By the grace of God, or whatever might be out there, we were spared.  The fires were 1/8 of a mile from our house and burned for 30 days in the other direction.  Lucky, blessed, whatever you want to call it, we escaped any damage outside of the costs of keeping 8 animals at the vet for 8 days and two hotel rooms for 8 nights, and all the food needed to exist for 8 days for three people.  1600 families weren’t so lucky.  We know a lot of people who lost everything they had.

The experience created a chasm in my wife.  One that I didn’t notice for a year or two.  She got to where she couldn’t drive without getting red-faced and shaken when someone would cut her off, or basically do whatever they do daily.  Another year later, I got her to finally speak to her doctor. That was a year of me saying, “You need to…” until I remembered what a dumb ass I am, and used my big boy words and skills to actually appeal to her that she needed to check this out, it wasn’t natural or normal. 

Some people can’t help but worry

The bottom line is, the advice, “only worry about things you can control” is great advice unless you can’t control your worry.  Better advice would be to learn how to control your mind so that you can eventually distract yourself from those things you don’t control.  This takes guided practice with help from either a professional or good meditation practices.  It takes mental strength that we just don’t teach.  It takes understanding yourself and your fears and motivations. In my experience, people who suffer from worry also suffer from deep-seated fears that they may not have faced as adults.  This isn’t easy by any means.  This whole journey can open up decades-old wounds and end up causing some serious repercussions.  I’d recommend a good therapist to help someone through the issues that pop up.  I know I’m not qualified to deal with helping on this level, that’s not only for sure, but it’s demonstrated and empirical at this point.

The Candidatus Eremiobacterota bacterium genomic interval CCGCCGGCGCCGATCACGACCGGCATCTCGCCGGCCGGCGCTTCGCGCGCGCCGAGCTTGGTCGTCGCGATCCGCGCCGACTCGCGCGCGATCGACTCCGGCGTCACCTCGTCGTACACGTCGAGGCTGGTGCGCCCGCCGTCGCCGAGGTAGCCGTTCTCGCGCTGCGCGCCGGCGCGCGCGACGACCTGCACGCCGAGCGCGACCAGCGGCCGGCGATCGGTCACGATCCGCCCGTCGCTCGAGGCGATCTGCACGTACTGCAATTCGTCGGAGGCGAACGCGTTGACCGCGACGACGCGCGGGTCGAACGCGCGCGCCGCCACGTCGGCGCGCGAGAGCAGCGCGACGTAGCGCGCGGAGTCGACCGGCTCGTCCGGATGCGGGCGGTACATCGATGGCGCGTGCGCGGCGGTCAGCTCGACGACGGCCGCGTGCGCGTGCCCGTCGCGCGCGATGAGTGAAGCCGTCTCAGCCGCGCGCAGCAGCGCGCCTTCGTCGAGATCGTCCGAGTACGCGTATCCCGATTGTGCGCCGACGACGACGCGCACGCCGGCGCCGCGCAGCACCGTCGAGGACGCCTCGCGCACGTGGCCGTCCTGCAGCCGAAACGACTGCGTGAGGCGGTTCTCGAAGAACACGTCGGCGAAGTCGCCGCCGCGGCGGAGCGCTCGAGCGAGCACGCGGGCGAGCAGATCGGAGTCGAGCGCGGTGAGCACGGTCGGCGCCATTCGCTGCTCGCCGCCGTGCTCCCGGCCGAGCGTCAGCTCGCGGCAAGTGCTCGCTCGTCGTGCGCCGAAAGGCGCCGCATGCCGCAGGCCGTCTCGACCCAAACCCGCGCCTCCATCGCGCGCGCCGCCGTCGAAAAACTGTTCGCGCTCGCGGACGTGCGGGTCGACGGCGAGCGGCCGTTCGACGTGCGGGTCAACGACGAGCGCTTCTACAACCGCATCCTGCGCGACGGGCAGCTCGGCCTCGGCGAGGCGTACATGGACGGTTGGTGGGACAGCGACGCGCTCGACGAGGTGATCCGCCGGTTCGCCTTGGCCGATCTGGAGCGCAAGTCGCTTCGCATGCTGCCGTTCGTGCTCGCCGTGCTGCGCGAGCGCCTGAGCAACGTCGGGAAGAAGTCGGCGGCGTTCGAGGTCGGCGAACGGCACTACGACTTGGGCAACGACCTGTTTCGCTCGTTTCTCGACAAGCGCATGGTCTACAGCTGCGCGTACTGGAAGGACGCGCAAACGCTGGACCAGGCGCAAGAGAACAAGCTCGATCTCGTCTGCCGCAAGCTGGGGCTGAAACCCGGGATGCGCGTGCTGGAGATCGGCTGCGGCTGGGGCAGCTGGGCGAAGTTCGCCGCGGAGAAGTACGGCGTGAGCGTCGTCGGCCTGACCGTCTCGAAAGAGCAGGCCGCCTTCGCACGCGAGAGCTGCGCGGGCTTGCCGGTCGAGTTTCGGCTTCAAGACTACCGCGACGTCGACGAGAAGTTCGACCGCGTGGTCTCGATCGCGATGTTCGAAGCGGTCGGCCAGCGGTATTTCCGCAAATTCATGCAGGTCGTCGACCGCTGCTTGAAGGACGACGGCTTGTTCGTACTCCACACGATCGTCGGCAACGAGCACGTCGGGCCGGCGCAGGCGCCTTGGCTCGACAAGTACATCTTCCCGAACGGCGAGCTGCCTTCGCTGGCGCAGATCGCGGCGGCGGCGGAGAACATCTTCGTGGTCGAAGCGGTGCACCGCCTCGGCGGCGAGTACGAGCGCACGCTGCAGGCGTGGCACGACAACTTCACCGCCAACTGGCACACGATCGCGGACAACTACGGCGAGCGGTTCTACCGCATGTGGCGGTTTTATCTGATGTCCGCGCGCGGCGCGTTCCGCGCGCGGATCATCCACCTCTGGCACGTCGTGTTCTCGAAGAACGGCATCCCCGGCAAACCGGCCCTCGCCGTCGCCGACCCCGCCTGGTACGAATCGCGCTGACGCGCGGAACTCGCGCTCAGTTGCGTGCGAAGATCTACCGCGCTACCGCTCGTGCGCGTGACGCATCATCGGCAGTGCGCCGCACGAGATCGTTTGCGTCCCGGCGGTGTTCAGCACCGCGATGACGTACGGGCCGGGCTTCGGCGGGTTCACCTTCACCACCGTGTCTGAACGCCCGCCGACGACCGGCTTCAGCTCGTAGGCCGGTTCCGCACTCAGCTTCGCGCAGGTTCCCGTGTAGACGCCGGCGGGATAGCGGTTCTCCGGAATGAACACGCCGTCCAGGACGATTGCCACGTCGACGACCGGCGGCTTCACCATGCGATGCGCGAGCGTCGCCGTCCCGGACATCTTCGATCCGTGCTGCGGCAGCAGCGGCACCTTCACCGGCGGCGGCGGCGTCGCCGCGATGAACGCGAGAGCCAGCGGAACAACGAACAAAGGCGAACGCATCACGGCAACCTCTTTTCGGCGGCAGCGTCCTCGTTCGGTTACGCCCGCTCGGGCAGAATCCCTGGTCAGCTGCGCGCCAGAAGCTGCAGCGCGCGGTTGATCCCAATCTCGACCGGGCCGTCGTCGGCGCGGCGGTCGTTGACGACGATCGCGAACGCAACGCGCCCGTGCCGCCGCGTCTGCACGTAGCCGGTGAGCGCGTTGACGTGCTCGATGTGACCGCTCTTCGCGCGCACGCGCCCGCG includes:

Do yourself a favor – get help

So if you are one who worries about that which you know you shouldn’t, my only advice to you would be:  get some help.  Reach out to someone to help you.  Worry is a horrible thing, and it does not prevent or solve any problem.  It just makes you miserable.  There is help out there, whether in the form of holistic help via meditation and brain training, simple therapy from a true professional, or via medication.  While the last option is my least favorite, it does work.  Ask anyone on Xanax what they worry about. 

If this resonates with you, know that I’m rooting for you.  I’ve watched what worry can do to a vibrant personality.  It’s not pretty, it’s tragic.  I only wish Shakespeare had written a play about worry and it’s devastating effect on the psyche. If left unchecked, it will absolutely ruin the people you love.  Help them, have patience for them, just don’t tell them what they “should do.”